Do they believe they have what it takes to understand what exactly rural consumers want now and in future? And have business leaders really begun to identify the challenges and drivers that will influence their approaches to rural opportunities? To get answers to questions such as these, Accentuate commissioned a quantitative survey of 109 large and mid-sized multinational and domestic companies with revenues ranging from IIS$200 million to more than IIS$II billion (see “About the research” for more information). Rural markets present opportunities Rural presence strengthens competitiveness The overarching trend that emerged from our survey findings is that businesses are confident about the opportunities that rural India has to offer.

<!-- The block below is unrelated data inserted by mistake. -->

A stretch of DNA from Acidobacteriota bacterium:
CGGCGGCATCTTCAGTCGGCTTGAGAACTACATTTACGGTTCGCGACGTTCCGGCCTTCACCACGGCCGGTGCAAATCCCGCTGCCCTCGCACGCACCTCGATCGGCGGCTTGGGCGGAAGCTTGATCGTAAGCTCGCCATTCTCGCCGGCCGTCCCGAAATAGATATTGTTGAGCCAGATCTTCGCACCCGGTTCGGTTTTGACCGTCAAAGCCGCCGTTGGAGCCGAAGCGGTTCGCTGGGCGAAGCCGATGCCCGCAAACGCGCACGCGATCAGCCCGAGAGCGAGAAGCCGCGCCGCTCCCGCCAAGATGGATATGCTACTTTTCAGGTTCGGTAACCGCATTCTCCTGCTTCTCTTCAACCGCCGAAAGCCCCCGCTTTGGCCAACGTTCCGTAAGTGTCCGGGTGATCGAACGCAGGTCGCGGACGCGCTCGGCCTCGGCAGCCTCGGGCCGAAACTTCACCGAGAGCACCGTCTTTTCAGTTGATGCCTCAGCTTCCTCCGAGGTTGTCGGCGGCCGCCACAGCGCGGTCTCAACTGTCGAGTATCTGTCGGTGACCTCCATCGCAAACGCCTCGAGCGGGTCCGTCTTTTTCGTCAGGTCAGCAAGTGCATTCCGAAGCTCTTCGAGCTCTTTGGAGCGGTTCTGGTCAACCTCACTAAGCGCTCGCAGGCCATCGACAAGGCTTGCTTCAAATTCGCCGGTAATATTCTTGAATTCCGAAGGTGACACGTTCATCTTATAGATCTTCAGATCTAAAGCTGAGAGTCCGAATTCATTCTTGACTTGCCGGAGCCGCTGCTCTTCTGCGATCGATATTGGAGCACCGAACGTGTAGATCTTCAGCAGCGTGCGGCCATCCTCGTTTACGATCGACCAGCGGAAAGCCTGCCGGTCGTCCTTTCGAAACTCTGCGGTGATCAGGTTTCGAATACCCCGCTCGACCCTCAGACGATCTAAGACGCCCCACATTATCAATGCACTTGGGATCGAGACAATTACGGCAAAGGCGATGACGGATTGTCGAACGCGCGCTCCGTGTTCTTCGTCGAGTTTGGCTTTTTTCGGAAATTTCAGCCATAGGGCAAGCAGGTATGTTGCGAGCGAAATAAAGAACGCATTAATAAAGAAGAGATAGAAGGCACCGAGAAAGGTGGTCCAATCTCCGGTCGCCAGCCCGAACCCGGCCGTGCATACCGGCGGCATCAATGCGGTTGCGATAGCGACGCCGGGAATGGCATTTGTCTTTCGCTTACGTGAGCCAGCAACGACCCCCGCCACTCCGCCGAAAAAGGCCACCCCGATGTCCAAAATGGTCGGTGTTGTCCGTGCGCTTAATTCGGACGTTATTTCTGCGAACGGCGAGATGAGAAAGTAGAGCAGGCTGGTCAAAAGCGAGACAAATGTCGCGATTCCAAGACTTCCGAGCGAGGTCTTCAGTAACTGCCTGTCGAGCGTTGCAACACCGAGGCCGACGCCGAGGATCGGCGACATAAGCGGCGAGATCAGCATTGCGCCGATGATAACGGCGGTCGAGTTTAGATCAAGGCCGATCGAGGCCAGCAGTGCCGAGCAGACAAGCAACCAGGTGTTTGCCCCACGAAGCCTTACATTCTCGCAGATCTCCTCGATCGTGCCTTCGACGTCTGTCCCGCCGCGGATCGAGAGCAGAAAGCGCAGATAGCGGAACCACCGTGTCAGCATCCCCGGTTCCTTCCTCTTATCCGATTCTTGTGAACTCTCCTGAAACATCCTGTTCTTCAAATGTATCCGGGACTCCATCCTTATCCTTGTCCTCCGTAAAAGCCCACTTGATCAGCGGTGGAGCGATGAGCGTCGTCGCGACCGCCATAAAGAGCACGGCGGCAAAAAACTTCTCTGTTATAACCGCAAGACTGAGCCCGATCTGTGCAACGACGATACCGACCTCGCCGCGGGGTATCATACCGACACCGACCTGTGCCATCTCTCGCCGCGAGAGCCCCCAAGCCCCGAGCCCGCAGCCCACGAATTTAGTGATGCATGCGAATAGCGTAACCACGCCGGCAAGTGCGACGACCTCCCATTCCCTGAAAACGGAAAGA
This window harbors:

Further, they plan to strengthen their presence in seminarian and rural areas over the medium to long term. More than half of our survey . Ark respondents foresee 20 to 50 percent of their revenues coming from the rural market over the next three years. And, more than 65 percent of the organizations surveyed have Inca already invested in rural India, in some cases more than five years ago see Figure 2. 1). Our survey findings indicate that corporate leaders believe a rural presence can help strengthen their overall competitiveness. As Figure 2. 2 illustrates, the investment decision depends on factors that range from access to cheap labor pools and sources of raw materials to market expansion and an improved public image.